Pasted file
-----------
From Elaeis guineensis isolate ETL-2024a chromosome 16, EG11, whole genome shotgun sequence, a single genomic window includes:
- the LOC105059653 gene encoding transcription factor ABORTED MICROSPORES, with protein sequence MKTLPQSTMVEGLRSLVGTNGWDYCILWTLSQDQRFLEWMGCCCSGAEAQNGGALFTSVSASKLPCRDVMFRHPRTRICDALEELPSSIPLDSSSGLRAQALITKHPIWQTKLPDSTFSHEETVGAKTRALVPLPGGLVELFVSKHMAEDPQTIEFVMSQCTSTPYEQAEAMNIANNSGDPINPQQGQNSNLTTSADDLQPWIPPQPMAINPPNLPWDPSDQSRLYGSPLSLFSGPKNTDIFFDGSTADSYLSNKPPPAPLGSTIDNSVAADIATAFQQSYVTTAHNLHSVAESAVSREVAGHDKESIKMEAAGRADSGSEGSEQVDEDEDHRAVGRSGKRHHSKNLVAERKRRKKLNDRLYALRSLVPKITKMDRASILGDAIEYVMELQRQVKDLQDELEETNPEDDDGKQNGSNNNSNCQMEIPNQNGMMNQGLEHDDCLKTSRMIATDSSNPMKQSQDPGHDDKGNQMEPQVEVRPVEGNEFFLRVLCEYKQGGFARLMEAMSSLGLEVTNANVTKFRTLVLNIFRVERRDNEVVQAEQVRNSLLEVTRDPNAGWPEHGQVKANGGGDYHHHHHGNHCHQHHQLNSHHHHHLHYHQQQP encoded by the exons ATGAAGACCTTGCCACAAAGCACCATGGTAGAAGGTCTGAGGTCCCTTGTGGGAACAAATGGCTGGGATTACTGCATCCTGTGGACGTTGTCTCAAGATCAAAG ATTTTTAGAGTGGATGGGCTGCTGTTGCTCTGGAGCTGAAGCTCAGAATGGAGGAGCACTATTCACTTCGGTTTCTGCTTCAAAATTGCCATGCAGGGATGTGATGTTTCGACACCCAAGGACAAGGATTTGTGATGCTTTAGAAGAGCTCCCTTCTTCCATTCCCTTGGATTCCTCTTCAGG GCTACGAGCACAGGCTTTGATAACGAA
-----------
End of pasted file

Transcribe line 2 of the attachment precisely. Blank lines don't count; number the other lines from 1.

- the LOC105059653 gene encoding transcription factor ABORTED MICROSPORES, with protein sequence MKTLPQSTMVEGLRSLVGTNGWDYCILWTLSQDQRFLEWMGCCCSGAEAQNGGALFTSVSASKLPCRDVMFRHPRTRICDALEELPSSIPLDSSSGLRAQALITKHPIWQTKLPDSTFSHEETVGAKTRALVPLPGGLVELFVSKHMAEDPQTIEFVMSQCTSTPYEQAEAMNIANNSGDPINPQQGQNSNLTTSADDLQPWIPPQPMAINPPNLPWDPSDQSRLYGSPLSLFSGPKNTDIFFDGSTADSYLSNKPPPAPLGSTIDNSVAADIATAFQQSYVTTAHNLHSVAESAVSREVAGHDKESIKMEAAGRADSGSEGSEQVDEDEDHRAVGRSGKRHHSKNLVAERKRRKKLNDRLYALRSLVPKITKMDRASILGDAIEYVMELQRQVKDLQDELEETNPEDDDGKQNGSNNNSNCQMEIPNQNGMMNQGLEHDDCLKTSRMIATDSSNPMKQSQDPGHDDKGNQMEPQVEVRPVEGNEFFLRVLCEYKQGGFARLMEAMSSLGLEVTNANVTKFRTLVLNIFRVERRDNEVVQAEQVRNSLLEVTRDPNAGWPEHGQVKANGGGDYHHHHHGNHCHQHHQLNSHHHHHLHYHQQQP encoded by the exons ATGAAGACCTTGCCACAAAGCACCATGGTAGAAGGTCTGAGGTCCCTTGTGGGAACAAATGGCTGGGATTACTGCATCCTGTGGACGTTGTCTCAAGATCAAAG ATTTTTAGAGTGGATGGGCTGCTGTTGCTCTGGAGCTGAAGCTCAGAATGGAGGAGCACTATTCACTTCGGTTTCTGCTTCAAAATTGCCATGCAGGGATGTGATGTTTCGACACCCAAGGACAAGGATTTGTGATGCTTTAGAAGAGCTCCCTTCTTCCATTCCCTTGGATTCCTCTTCAGG GCTACGAGCACAGGCTTTGATAACGAA